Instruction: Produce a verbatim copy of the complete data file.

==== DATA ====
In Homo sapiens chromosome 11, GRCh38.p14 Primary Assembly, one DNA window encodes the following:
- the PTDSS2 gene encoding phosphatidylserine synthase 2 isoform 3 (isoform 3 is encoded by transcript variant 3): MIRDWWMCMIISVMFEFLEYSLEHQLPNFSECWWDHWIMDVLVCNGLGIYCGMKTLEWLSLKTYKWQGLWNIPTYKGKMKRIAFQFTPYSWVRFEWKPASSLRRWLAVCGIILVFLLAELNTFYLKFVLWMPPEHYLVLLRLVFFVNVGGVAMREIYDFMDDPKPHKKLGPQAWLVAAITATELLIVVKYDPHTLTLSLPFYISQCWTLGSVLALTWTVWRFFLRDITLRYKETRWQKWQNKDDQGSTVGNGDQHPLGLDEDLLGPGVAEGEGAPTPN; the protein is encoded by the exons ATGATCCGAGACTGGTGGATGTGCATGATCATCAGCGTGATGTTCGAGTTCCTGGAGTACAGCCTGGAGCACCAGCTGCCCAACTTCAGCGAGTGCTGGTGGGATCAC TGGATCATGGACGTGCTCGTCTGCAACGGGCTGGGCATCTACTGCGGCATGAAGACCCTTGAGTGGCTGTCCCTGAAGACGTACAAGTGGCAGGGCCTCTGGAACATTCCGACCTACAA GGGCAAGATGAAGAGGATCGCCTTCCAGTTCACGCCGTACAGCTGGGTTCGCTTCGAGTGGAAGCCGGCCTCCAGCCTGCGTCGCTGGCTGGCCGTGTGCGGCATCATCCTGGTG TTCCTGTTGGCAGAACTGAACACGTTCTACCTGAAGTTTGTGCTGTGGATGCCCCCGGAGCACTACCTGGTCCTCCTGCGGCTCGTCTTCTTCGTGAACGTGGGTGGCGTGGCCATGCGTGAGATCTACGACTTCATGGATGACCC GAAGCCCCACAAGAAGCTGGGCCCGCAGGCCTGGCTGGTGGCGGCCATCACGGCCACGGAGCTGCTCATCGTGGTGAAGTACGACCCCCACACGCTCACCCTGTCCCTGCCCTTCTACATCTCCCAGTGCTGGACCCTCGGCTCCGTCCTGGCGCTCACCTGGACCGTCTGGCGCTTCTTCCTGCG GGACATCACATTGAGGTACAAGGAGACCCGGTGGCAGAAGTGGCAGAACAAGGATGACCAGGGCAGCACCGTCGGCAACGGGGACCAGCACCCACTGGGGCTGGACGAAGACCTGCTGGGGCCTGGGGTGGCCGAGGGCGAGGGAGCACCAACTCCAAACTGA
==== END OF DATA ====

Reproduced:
In Homo sapiens chromosome 11, GRCh38.p14 Primary Assembly, one DNA window encodes the following:
- the PTDSS2 gene encoding phosphatidylserine synthase 2 isoform 3 (isoform 3 is encoded by transcript variant 3): MIRDWWMCMIISVMFEFLEYSLEHQLPNFSECWWDHWIMDVLVCNGLGIYCGMKTLEWLSLKTYKWQGLWNIPTYKGKMKRIAFQFTPYSWVRFEWKPASSLRRWLAVCGIILVFLLAELNTFYLKFVLWMPPEHYLVLLRLVFFVNVGGVAMREIYDFMDDPKPHKKLGPQAWLVAAITATELLIVVKYDPHTLTLSLPFYISQCWTLGSVLALTWTVWRFFLRDITLRYKETRWQKWQNKDDQGSTVGNGDQHPLGLDEDLLGPGVAEGEGAPTPN; the protein is encoded by the exons ATGATCCGAGACTGGTGGATGTGCATGATCATCAGCGTGATGTTCGAGTTCCTGGAGTACAGCCTGGAGCACCAGCTGCCCAACTTCAGCGAGTGCTGGTGGGATCAC TGGATCATGGACGTGCTCGTCTGCAACGGGCTGGGCATCTACTGCGGCATGAAGACCCTTGAGTGGCTGTCCCTGAAGACGTACAAGTGGCAGGGCCTCTGGAACATTCCGACCTACAA GGGCAAGATGAAGAGGATCGCCTTCCAGTTCACGCCGTACAGCTGGGTTCGCTTCGAGTGGAAGCCGGCCTCCAGCCTGCGTCGCTGGCTGGCCGTGTGCGGCATCATCCTGGTG TTCCTGTTGGCAGAACTGAACACGTTCTACCTGAAGTTTGTGCTGTGGATGCCCCCGGAGCACTACCTGGTCCTCCTGCGGCTCGTCTTCTTCGTGAACGTGGGTGGCGTGGCCATGCGTGAGATCTACGACTTCATGGATGACCC GAAGCCCCACAAGAAGCTGGGCCCGCAGGCCTGGCTGGTGGCGGCCATCACGGCCACGGAGCTGCTCATCGTGGTGAAGTACGACCCCCACACGCTCACCCTGTCCCTGCCCTTCTACATCTCCCAGTGCTGGACCCTCGGCTCCGTCCTGGCGCTCACCTGGACCGTCTGGCGCTTCTTCCTGCG GGACATCACATTGAGGTACAAGGAGACCCGGTGGCAGAAGTGGCAGAACAAGGATGACCAGGGCAGCACCGTCGGCAACGGGGACCAGCACCCACTGGGGCTGGACGAAGACCTGCTGGGGCCTGGGGTGGCCGAGGGCGAGGGAGCACCAACTCCAAACTGA